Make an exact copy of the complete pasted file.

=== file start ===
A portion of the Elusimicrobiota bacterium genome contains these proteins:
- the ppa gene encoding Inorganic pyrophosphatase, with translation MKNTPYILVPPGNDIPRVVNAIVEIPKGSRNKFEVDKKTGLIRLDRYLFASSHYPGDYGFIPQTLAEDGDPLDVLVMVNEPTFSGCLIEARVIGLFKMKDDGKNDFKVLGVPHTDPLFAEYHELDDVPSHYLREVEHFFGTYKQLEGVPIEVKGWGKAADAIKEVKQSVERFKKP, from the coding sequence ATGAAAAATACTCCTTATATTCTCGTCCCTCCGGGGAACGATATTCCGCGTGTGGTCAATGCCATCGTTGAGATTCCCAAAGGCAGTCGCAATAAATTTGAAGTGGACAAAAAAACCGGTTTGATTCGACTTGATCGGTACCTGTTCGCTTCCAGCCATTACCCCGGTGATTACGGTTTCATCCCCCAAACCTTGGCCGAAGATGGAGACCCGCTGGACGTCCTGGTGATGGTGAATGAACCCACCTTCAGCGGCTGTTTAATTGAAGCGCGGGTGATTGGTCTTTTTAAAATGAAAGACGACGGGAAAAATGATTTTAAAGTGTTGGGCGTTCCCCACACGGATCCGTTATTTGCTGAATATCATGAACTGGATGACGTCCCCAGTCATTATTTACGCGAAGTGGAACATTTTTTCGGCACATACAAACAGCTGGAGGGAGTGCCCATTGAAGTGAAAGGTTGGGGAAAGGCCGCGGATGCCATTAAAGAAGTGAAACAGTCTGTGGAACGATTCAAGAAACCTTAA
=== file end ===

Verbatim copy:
A portion of the Elusimicrobiota bacterium genome contains these proteins:
- the ppa gene encoding Inorganic pyrophosphatase, with translation MKNTPYILVPPGNDIPRVVNAIVEIPKGSRNKFEVDKKTGLIRLDRYLFASSHYPGDYGFIPQTLAEDGDPLDVLVMVNEPTFSGCLIEARVIGLFKMKDDGKNDFKVLGVPHTDPLFAEYHELDDVPSHYLREVEHFFGTYKQLEGVPIEVKGWGKAADAIKEVKQSVERFKKP, from the coding sequence ATGAAAAATACTCCTTATATTCTCGTCCCTCCGGGGAACGATATTCCGCGTGTGGTCAATGCCATCGTTGAGATTCCCAAAGGCAGTCGCAATAAATTTGAAGTGGACAAAAAAACCGGTTTGATTCGACTTGATCGGTACCTGTTCGCTTCCAGCCATTACCCCGGTGATTACGGTTTCATCCCCCAAACCTTGGCCGAAGATGGAGACCCGCTGGACGTCCTGGTGATGGTGAATGAACCCACCTTCAGCGGCTGTTTAATTGAAGCGCGGGTGATTGGTCTTTTTAAAATGAAAGACGACGGGAAAAATGATTTTAAAGTGTTGGGCGTTCCCCACACGGATCCGTTATTTGCTGAATATCATGAACTGGATGACGTCCCCAGTCATTATTTACGCGAAGTGGAACATTTTTTCGGCACATACAAACAGCTGGAGGGAGTGCCCATTGAAGTGAAAGGTTGGGGAAAGGCCGCGGATGCCATTAAAGAAGTGAAACAGTCTGTGGAACGATTCAAGAAACCTTAA